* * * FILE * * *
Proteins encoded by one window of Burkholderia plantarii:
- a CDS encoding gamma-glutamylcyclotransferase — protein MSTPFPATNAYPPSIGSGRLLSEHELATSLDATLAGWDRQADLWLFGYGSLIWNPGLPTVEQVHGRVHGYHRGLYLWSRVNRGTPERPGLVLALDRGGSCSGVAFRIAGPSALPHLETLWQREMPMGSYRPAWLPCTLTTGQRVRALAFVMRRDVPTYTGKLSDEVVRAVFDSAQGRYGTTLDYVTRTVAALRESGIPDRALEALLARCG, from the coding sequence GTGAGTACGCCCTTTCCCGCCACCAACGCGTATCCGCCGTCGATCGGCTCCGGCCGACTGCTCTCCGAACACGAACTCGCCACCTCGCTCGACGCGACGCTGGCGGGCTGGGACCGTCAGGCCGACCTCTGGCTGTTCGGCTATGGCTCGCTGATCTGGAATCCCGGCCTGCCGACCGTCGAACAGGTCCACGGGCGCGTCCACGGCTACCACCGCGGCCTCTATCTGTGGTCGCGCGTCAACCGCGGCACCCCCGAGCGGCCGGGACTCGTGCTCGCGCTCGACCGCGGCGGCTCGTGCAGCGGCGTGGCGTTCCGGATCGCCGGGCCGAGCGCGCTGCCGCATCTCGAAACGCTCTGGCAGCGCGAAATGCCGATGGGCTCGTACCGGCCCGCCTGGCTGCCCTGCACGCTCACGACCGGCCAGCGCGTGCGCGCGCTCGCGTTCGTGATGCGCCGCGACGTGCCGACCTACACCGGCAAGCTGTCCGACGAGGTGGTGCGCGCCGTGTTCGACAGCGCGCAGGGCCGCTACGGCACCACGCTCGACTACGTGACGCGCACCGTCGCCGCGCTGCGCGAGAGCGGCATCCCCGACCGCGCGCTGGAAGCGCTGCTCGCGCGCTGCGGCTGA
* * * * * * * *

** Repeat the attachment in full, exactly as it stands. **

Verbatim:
Proteins encoded by one window of Burkholderia plantarii:
- a CDS encoding gamma-glutamylcyclotransferase — protein MSTPFPATNAYPPSIGSGRLLSEHELATSLDATLAGWDRQADLWLFGYGSLIWNPGLPTVEQVHGRVHGYHRGLYLWSRVNRGTPERPGLVLALDRGGSCSGVAFRIAGPSALPHLETLWQREMPMGSYRPAWLPCTLTTGQRVRALAFVMRRDVPTYTGKLSDEVVRAVFDSAQGRYGTTLDYVTRTVAALRESGIPDRALEALLARCG, from the coding sequence GTGAGTACGCCCTTTCCCGCCACCAACGCGTATCCGCCGTCGATCGGCTCCGGCCGACTGCTCTCCGAACACGAACTCGCCACCTCGCTCGACGCGACGCTGGCGGGCTGGGACCGTCAGGCCGACCTCTGGCTGTTCGGCTATGGCTCGCTGATCTGGAATCCCGGCCTGCCGACCGTCGAACAGGTCCACGGGCGCGTCCACGGCTACCACCGCGGCCTCTATCTGTGGTCGCGCGTCAACCGCGGCACCCCCGAGCGGCCGGGACTCGTGCTCGCGCTCGACCGCGGCGGCTCGTGCAGCGGCGTGGCGTTCCGGATCGCCGGGCCGAGCGCGCTGCCGCATCTCGAAACGCTCTGGCAGCGCGAAATGCCGATGGGCTCGTACCGGCCCGCCTGGCTGCCCTGCACGCTCACGACCGGCCAGCGCGTGCGCGCGCTCGCGTTCGTGATGCGCCGCGACGTGCCGACCTACACCGGCAAGCTGTCCGACGAGGTGGTGCGCGCCGTGTTCGACAGCGCGCAGGGCCGCTACGGCACCACGCTCGACTACGTGACGCGCACCGTCGCCGCGCTGCGCGAGAGCGGCATCCCCGACCGCGCGCTGGAAGCGCTGCTCGCGCGCTGCGGCTGA